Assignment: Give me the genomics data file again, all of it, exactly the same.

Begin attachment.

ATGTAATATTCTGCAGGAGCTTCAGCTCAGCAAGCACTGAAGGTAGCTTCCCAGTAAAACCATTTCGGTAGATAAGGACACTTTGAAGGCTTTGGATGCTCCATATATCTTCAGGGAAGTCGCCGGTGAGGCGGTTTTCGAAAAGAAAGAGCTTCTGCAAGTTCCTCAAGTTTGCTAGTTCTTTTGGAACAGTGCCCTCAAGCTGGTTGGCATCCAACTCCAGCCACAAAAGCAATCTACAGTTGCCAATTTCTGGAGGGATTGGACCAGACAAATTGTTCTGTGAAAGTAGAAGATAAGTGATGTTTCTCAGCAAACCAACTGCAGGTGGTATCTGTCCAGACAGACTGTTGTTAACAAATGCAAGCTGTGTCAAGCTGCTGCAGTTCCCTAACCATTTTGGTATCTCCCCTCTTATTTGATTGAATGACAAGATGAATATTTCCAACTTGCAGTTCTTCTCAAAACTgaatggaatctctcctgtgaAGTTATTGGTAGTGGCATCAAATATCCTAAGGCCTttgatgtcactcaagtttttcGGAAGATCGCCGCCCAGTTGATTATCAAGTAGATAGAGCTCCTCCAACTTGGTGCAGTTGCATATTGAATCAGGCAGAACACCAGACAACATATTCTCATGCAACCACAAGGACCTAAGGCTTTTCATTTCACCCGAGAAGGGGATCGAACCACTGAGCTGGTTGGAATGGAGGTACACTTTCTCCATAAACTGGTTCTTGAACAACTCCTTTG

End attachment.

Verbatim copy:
ATGTAATATTCTGCAGGAGCTTCAGCTCAGCAAGCACTGAAGGTAGCTTCCCAGTAAAACCATTTCGGTAGATAAGGACACTTTGAAGGCTTTGGATGCTCCATATATCTTCAGGGAAGTCGCCGGTGAGGCGGTTTTCGAAAAGAAAGAGCTTCTGCAAGTTCCTCAAGTTTGCTAGTTCTTTTGGAACAGTGCCCTCAAGCTGGTTGGCATCCAACTCCAGCCACAAAAGCAATCTACAGTTGCCAATTTCTGGAGGGATTGGACCAGACAAATTGTTCTGTGAAAGTAGAAGATAAGTGATGTTTCTCAGCAAACCAACTGCAGGTGGTATCTGTCCAGACAGACTGTTGTTAACAAATGCAAGCTGTGTCAAGCTGCTGCAGTTCCCTAACCATTTTGGTATCTCCCCTCTTATTTGATTGAATGACAAGATGAATATTTCCAACTTGCAGTTCTTCTCAAAACTgaatggaatctctcctgtgaAGTTATTGGTAGTGGCATCAAATATCCTAAGGCCTttgatgtcactcaagtttttcGGAAGATCGCCGCCCAGTTGATTATCAAGTAGATAGAGCTCCTCCAACTTGGTGCAGTTGCATATTGAATCAGGCAGAACACCAGACAACATATTCTCATGCAACCACAAGGACCTAAGGCTTTTCATTTCACCCGAGAAGGGGATCGAACCACTGAGCTGGTTGGAATGGAGGTACACTTTCTCCATAAACTGGTTCTTGAACAACTCCTTTG